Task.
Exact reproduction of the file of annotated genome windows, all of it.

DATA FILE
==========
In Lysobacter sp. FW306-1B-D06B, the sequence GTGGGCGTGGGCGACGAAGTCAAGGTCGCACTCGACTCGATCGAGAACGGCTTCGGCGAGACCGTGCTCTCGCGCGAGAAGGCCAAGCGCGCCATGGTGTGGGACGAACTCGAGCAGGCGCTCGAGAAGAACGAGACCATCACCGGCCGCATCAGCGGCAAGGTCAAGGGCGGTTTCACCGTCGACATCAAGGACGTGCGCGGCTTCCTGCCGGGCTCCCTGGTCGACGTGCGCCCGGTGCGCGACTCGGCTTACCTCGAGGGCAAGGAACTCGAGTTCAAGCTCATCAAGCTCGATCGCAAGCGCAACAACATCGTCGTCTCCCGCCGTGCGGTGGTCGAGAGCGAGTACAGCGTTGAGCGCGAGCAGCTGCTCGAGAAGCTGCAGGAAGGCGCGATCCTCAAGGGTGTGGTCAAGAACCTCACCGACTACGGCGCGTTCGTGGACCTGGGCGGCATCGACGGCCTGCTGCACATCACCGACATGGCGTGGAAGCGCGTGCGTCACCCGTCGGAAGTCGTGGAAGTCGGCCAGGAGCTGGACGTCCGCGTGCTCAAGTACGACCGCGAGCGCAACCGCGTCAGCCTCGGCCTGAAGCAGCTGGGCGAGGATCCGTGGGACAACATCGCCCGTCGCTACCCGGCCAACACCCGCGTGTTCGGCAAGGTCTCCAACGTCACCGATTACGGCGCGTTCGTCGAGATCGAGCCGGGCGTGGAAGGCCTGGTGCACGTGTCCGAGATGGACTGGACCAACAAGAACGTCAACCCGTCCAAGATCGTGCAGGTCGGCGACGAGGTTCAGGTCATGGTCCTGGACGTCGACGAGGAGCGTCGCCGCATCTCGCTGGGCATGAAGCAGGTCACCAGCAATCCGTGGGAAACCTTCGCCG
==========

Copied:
In Lysobacter sp. FW306-1B-D06B, the sequence GTGGGCGTGGGCGACGAAGTCAAGGTCGCACTCGACTCGATCGAGAACGGCTTCGGCGAGACCGTGCTCTCGCGCGAGAAGGCCAAGCGCGCCATGGTGTGGGACGAACTCGAGCAGGCGCTCGAGAAGAACGAGACCATCACCGGCCGCATCAGCGGCAAGGTCAAGGGCGGTTTCACCGTCGACATCAAGGACGTGCGCGGCTTCCTGCCGGGCTCCCTGGTCGACGTGCGCCCGGTGCGCGACTCGGCTTACCTCGAGGGCAAGGAACTCGAGTTCAAGCTCATCAAGCTCGATCGCAAGCGCAACAACATCGTCGTCTCCCGCCGTGCGGTGGTCGAGAGCGAGTACAGCGTTGAGCGCGAGCAGCTGCTCGAGAAGCTGCAGGAAGGCGCGATCCTCAAGGGTGTGGTCAAGAACCTCACCGACTACGGCGCGTTCGTGGACCTGGGCGGCATCGACGGCCTGCTGCACATCACCGACATGGCGTGGAAGCGCGTGCGTCACCCGTCGGAAGTCGTGGAAGTCGGCCAGGAGCTGGACGTCCGCGTGCTCAAGTACGACCGCGAGCGCAACCGCGTCAGCCTCGGCCTGAAGCAGCTGGGCGAGGATCCGTGGGACAACATCGCCCGTCGCTACCCGGCCAACACCCGCGTGTTCGGCAAGGTCTCCAACGTCACCGATTACGGCGCGTTCGTCGAGATCGAGCCGGGCGTGGAAGGCCTGGTGCACGTGTCCGAGATGGACTGGACCAACAAGAACGTCAACCCGTCCAAGATCGTGCAGGTCGGCGACGAGGTTCAGGTCATGGTCCTGGACGTCGACGAGGAGCGTCGCCGCATCTCGCTGGGCATGAAGCAGGTCACCAGCAATCCGTGGGAAACCTTCGCCG